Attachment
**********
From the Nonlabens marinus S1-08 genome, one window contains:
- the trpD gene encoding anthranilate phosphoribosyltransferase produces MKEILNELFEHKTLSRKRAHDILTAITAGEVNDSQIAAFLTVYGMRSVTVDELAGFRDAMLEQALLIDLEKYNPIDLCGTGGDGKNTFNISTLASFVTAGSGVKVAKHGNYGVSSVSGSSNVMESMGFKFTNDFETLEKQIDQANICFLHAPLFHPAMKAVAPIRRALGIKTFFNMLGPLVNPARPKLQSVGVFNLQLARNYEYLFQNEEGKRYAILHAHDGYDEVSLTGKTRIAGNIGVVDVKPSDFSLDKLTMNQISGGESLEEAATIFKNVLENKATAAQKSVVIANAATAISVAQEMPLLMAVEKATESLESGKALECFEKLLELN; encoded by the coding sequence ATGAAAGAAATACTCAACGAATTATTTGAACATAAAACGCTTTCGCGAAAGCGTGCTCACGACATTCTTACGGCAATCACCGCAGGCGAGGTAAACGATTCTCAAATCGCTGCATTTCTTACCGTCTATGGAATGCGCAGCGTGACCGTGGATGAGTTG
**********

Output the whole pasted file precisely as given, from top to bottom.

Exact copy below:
From the Nonlabens marinus S1-08 genome, one window contains:
- the trpD gene encoding anthranilate phosphoribosyltransferase produces MKEILNELFEHKTLSRKRAHDILTAITAGEVNDSQIAAFLTVYGMRSVTVDELAGFRDAMLEQALLIDLEKYNPIDLCGTGGDGKNTFNISTLASFVTAGSGVKVAKHGNYGVSSVSGSSNVMESMGFKFTNDFETLEKQIDQANICFLHAPLFHPAMKAVAPIRRALGIKTFFNMLGPLVNPARPKLQSVGVFNLQLARNYEYLFQNEEGKRYAILHAHDGYDEVSLTGKTRIAGNIGVVDVKPSDFSLDKLTMNQISGGESLEEAATIFKNVLENKATAAQKSVVIANAATAISVAQEMPLLMAVEKATESLESGKALECFEKLLELN; encoded by the coding sequence ATGAAAGAAATACTCAACGAATTATTTGAACATAAAACGCTTTCGCGAAAGCGTGCTCACGACATTCTTACGGCAATCACCGCAGGCGAGGTAAACGATTCTCAAATCGCTGCATTTCTTACCGTCTATGGAATGCGCAGCGTGACCGTGGATGAGTTG